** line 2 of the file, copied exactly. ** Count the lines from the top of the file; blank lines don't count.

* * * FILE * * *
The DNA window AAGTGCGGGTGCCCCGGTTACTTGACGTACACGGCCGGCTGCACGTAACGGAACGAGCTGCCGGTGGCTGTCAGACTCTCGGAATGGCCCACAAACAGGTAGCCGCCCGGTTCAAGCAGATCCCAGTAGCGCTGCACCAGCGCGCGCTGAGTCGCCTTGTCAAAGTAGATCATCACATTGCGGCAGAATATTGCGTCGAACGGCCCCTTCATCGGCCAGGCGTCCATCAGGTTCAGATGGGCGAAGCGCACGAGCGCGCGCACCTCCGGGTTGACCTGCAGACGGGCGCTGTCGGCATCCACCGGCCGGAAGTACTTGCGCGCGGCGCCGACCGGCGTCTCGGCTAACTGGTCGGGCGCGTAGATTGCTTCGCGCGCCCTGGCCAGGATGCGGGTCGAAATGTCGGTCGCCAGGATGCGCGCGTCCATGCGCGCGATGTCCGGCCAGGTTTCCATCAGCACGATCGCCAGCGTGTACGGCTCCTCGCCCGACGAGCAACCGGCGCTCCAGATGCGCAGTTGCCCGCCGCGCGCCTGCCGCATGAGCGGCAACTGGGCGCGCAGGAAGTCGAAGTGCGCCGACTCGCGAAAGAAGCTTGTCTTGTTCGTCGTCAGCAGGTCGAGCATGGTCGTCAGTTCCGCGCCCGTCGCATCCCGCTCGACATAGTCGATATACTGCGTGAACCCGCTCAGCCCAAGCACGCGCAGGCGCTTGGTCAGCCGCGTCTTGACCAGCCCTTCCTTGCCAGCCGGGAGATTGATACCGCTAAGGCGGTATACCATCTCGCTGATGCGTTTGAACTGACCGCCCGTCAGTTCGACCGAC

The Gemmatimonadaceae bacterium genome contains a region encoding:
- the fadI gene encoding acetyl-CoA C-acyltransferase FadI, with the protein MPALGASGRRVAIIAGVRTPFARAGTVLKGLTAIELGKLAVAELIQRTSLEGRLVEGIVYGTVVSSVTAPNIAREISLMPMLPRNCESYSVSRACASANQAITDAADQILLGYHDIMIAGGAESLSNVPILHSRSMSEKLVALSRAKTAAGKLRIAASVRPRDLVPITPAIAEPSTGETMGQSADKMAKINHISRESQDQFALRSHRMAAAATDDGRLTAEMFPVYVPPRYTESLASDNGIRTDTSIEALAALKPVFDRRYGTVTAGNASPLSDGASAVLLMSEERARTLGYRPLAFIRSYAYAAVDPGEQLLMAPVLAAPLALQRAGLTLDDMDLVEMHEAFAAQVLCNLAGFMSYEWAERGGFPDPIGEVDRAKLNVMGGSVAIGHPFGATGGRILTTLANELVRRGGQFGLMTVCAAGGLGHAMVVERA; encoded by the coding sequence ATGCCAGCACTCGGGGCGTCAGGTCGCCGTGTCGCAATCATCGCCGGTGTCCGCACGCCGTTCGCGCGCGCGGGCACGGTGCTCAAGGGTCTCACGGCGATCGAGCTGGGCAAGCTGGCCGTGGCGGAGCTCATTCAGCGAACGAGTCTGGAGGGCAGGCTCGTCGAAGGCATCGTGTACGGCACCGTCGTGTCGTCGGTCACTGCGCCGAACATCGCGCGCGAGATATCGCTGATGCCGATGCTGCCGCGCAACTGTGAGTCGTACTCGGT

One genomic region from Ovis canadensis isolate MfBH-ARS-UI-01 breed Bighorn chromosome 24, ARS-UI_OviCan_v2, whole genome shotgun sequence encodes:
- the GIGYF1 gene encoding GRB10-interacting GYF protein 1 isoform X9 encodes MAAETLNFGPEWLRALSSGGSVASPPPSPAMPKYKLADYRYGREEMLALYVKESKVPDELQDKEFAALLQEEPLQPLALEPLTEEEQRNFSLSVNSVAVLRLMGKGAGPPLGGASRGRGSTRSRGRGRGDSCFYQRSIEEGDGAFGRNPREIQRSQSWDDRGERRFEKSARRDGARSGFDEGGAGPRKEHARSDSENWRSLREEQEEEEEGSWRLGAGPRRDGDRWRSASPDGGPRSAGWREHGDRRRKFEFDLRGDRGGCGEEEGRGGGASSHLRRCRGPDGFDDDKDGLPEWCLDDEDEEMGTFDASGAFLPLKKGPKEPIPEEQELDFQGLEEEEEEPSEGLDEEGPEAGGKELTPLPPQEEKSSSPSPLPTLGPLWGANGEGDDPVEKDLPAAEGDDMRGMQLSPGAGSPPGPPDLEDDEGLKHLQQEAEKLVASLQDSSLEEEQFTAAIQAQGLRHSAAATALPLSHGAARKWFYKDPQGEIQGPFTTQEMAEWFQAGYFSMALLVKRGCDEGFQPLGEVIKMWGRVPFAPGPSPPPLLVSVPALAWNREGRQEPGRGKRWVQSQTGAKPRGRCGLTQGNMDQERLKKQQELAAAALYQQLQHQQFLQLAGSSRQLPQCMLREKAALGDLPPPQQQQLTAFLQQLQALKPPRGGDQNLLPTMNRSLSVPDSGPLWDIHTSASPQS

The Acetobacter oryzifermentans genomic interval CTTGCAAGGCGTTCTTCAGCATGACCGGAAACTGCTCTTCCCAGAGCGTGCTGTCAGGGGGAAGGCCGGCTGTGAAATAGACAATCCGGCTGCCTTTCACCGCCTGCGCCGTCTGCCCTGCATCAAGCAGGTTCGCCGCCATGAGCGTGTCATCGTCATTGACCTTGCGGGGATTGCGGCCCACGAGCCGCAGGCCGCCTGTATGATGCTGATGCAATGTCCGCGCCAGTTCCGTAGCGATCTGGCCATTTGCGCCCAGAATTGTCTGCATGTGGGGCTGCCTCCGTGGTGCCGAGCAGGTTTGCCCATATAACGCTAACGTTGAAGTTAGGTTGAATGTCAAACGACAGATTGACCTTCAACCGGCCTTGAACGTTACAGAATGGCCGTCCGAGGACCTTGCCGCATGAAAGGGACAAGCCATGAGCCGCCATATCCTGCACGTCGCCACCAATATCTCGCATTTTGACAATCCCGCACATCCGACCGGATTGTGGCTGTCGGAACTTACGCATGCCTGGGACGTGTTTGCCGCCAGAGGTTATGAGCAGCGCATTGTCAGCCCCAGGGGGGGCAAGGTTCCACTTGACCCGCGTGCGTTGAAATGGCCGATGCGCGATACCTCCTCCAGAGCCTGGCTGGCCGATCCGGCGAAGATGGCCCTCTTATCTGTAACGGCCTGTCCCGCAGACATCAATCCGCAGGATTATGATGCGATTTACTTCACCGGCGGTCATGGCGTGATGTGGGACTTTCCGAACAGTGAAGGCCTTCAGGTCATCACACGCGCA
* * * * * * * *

The Gemmatimonadaceae bacterium genome contains a region encoding: